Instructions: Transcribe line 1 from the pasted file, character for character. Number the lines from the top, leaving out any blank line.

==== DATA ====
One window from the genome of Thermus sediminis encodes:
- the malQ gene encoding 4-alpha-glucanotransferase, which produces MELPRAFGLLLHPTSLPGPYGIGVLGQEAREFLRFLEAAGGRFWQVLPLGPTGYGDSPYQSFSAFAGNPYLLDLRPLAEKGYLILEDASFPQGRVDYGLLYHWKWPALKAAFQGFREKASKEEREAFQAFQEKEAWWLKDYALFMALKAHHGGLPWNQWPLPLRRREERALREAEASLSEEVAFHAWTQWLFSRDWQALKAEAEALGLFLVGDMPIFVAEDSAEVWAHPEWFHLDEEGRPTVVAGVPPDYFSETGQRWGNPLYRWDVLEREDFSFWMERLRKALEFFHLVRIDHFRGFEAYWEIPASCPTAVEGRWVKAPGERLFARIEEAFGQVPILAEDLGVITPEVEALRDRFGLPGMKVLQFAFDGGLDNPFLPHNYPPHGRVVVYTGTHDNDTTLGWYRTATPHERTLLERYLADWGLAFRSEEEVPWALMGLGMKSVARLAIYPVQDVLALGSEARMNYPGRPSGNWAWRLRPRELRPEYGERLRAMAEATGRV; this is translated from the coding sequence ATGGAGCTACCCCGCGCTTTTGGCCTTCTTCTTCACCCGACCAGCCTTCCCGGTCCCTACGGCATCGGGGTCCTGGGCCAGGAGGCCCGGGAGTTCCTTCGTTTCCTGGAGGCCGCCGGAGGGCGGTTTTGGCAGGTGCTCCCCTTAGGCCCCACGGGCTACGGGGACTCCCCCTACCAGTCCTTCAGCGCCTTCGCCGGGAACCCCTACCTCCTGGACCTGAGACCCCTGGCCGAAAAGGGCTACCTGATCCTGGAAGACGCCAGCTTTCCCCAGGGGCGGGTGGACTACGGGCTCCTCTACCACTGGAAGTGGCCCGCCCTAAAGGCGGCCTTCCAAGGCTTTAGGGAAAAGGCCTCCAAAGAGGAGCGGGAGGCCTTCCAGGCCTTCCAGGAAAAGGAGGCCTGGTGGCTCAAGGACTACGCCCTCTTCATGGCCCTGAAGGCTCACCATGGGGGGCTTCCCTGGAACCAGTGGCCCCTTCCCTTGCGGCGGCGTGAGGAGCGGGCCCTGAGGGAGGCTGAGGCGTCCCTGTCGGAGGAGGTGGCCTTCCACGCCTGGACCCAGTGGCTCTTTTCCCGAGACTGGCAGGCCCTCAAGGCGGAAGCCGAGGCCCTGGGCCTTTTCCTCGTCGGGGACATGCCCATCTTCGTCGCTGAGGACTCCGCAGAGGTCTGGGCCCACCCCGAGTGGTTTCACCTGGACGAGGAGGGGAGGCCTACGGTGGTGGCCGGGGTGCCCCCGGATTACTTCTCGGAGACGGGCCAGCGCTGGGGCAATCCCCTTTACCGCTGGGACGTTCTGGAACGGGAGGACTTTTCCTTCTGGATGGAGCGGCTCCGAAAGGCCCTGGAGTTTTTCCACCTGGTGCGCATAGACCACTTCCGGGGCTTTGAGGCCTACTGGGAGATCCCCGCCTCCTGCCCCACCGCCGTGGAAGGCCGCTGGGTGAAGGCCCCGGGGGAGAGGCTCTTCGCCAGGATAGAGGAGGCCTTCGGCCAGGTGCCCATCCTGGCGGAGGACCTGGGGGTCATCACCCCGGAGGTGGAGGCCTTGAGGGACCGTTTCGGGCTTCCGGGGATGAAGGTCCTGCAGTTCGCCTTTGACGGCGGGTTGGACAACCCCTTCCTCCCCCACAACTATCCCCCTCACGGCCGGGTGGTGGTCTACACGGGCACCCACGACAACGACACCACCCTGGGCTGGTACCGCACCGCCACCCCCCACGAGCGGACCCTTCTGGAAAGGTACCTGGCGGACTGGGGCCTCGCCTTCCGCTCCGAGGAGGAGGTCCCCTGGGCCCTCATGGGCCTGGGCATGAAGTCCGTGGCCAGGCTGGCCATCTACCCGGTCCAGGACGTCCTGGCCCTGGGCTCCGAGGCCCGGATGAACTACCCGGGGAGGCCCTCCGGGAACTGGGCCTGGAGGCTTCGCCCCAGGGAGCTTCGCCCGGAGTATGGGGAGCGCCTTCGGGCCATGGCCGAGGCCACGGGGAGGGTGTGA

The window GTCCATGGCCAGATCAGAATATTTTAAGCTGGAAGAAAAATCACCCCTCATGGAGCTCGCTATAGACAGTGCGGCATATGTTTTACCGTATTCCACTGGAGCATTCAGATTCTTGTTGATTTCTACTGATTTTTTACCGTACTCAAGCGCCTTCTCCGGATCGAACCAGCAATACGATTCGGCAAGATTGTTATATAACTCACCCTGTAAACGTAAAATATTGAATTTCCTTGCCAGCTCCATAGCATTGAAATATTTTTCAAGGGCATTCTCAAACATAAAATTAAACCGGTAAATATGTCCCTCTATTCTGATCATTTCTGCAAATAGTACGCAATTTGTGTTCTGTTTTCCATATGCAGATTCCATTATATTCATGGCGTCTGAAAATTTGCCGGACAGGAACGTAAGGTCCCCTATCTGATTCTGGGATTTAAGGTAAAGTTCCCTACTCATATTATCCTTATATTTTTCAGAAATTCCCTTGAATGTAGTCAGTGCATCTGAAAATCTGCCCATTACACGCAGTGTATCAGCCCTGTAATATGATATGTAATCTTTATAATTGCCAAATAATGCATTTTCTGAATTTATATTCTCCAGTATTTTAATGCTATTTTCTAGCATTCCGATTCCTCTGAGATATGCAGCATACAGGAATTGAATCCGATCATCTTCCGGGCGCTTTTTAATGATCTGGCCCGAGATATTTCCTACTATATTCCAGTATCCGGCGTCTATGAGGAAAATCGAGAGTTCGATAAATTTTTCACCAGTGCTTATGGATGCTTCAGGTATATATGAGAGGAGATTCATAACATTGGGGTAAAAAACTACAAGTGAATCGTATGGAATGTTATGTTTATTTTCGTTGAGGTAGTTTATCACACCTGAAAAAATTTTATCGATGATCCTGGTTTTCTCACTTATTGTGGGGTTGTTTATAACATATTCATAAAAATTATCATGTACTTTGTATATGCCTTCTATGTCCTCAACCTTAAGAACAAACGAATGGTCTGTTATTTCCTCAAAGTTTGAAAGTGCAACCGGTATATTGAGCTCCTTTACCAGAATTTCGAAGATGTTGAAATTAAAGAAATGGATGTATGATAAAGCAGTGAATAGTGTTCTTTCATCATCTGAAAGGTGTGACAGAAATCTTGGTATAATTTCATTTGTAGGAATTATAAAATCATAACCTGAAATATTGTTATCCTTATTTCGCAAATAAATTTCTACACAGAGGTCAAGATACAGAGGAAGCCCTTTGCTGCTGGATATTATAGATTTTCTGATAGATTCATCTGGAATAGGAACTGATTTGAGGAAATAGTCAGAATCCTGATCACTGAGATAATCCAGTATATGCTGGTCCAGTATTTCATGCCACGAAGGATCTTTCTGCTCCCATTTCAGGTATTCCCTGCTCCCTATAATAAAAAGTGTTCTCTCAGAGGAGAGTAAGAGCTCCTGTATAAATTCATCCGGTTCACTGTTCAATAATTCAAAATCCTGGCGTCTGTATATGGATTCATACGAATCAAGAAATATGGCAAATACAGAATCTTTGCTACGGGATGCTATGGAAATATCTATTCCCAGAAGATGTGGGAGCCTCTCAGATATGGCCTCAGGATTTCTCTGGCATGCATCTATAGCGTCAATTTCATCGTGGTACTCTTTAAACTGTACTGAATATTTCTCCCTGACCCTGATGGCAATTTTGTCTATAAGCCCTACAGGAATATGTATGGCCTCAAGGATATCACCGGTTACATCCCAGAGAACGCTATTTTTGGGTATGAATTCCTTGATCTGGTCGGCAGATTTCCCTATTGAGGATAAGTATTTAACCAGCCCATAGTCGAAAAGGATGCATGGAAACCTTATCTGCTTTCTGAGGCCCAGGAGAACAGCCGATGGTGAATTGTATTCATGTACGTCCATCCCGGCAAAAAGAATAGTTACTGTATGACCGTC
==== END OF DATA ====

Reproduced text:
One window from the genome of Thermus sediminis encodes: